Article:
Could We Crowdsource Seasonal Allergy Relief?

How my battle with symptoms led me to build hayfever.io.

It’s a Saturday morning and I’m sitting at my son’s swim meet with tears flowing intermittently from red, bloodshot eyes. Other parents are giving me concerned looks, probably wondering if I’m having some strange emotional reaction to my son swimming a 25 yard freestyle. I must look like I had a really rough 24 hours.

Actually I’m just the victim of my own stupid self experimentation. Because a few days ago I had my seasonal allergies under control. My symptoms came on strong about 4 weeks ago. It started with the telltale itchy throat at night. Then it moved to sneezing and congestion. I tried to fight back with Allegra, but it wasn’t enough. After a couple weeks, I doubled down with Flonase and eventually found relief.

Unfortunately, the relief was good enough that I wanted to try to stop taking my Allegra. Three days later I was a weepy, sniffling mess and I resolved to try something that could actually change how we approach the problem of seasonal allergies.

A visualization I generated to show just how rough it is right now with high pollen levels across most of the United States.

Hayfever.io — A Start

I decided to get organized and attack this problem with the tools of my trade. I’m a bioengineer by education and a software developer by vocation, so I figured I could use some technology to better understand what’s going on. Initially I just wanted a tool that would let me keep track of my symptoms and help me identify what was causing them. The app I wrote, which I’m calling Hayfever, is working pretty well for me so far. Here’s what it can do right now:

  • Record the severity of symptoms like itchy eyes and runny nose.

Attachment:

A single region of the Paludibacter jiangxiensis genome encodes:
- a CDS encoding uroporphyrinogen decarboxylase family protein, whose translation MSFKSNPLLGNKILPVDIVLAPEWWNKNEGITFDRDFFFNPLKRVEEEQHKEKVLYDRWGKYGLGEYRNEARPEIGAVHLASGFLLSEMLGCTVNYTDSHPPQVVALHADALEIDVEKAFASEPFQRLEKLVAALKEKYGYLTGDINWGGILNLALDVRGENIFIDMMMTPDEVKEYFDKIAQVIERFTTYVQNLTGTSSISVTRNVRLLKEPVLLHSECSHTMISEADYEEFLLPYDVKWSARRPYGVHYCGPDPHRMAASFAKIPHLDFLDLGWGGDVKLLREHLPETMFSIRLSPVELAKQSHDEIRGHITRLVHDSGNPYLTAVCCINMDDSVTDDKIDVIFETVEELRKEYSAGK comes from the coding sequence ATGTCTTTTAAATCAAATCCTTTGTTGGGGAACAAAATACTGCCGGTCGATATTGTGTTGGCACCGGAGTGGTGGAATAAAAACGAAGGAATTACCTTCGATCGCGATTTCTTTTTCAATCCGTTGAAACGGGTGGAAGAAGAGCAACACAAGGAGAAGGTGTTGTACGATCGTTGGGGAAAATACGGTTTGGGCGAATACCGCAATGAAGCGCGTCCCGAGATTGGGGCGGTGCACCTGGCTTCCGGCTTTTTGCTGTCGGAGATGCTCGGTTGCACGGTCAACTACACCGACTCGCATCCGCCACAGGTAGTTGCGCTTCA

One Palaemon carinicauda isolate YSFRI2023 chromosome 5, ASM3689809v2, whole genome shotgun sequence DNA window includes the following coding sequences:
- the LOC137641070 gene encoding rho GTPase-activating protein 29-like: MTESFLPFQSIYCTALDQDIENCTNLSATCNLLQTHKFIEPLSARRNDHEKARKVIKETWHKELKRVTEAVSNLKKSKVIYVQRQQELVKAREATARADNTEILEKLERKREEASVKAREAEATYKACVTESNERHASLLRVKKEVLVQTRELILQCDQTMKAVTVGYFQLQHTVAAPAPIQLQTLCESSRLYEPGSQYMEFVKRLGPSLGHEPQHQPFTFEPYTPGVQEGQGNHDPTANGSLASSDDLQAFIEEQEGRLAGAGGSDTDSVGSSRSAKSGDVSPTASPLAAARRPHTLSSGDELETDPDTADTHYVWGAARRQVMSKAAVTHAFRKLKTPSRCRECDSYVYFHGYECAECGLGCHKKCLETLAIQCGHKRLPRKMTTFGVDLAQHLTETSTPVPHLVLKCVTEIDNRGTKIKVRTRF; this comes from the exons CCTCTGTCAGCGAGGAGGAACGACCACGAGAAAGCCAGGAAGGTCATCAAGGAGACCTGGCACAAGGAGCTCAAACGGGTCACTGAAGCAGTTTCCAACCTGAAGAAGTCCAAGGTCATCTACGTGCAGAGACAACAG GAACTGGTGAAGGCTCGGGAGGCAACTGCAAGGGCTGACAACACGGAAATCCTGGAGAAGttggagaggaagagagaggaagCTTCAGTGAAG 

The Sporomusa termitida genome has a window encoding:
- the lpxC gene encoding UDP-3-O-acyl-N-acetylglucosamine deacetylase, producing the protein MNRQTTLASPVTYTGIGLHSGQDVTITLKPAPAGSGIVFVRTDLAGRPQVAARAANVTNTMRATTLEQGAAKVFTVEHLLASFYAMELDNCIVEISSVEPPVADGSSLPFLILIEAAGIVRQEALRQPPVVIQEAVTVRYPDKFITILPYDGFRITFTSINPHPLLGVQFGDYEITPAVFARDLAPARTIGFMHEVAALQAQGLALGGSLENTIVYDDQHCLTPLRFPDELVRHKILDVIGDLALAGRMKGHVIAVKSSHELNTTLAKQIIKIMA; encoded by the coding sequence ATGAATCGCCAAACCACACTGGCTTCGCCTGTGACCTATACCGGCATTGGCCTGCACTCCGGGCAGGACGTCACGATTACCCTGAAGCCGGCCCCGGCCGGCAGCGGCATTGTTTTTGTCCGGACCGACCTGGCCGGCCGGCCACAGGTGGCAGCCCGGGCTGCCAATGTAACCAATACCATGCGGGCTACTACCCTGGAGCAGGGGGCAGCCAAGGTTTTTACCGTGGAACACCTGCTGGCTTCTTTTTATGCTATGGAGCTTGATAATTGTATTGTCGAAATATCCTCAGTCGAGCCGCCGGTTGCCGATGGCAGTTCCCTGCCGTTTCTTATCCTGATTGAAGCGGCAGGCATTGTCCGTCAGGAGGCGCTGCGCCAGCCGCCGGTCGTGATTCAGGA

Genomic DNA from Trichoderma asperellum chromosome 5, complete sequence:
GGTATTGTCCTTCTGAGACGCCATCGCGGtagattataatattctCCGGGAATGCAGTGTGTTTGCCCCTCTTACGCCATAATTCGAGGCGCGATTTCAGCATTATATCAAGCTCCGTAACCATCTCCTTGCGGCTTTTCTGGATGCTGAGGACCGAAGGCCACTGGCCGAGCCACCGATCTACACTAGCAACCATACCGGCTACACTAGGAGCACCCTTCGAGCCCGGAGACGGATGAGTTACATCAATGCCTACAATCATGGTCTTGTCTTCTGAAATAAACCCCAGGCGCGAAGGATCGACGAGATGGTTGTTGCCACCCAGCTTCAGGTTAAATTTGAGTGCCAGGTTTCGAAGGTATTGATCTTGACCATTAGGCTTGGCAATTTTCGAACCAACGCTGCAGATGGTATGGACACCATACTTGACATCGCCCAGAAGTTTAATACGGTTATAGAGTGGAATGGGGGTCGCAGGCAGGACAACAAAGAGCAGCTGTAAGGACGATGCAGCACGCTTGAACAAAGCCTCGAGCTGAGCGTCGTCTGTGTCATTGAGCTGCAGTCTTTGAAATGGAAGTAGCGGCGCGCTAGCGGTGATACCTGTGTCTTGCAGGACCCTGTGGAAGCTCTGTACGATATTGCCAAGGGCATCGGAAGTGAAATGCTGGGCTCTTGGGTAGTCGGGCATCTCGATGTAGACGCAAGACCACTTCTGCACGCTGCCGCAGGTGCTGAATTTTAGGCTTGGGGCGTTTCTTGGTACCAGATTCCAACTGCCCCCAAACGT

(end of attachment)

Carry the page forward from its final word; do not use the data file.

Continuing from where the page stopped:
• Grab and store my current location when I record symptoms.
  • Look up and store the particulate levels, ozone levels, and pollen types at the location where I’m experiencing symptoms.
  • Begin to analyze what type of allergens are associated with certain symptoms.
A couple of screen grabs from Hayfever showing how to record symptoms and view a previous report. It’s nothing fancy, I know. But it works.

The app is free and available for iOS and Android. Anyone can download it today and start tracking his or her own symptoms.

Something Ambitious

But as I mentioned earlier, I want to try something a bit more ambitious. And this is where I need your help.

Let’s use our phones to build the most complete, real-time, super-localized allergy data set ever and use it to reduce the misery we experience from seasonal allergies.

I believe a platform that can process real-time, user-reported symptoms can change the way we approach allergy season. We can use spot reports of symptoms from app users to create allergy alerts in the same way that Waze uses traffic reports from other drivers to improve its routing. Here are some thoughts on what could be done with enough users and enough data points:

  • Create an accurate and continually updated database of where people are experiencing allergy symptoms.
  • Aggregate symptom reports and allergen reports across users to build a profile of sensitivities.
  • Generate customized warnings when users with similar profiles are experiencing symptoms nearby.
  • Correct for what medications users are taking and predict how severe symptoms would be with or without medication.
  • Estimate how effective various combinations of over the counter allergy medications would be for you based on users with similar profiles nearby.

Data Points Needed

To make this work, we’ll need a significant number of users reporting their symptoms daily. So if you suffer from seasonal allergies or can share this article with someone who does, download the free app and try recording your symptoms for a few weeks. In return I promise to do my best to crunch the numbers and share what I learn here.

We probably won’t find a way to cure allergies, but together maybe we can outsmart them.

A closing visualization showing how the pollen levels ebb in the winter and flow in the spring, with ripples forming and spreading across the country.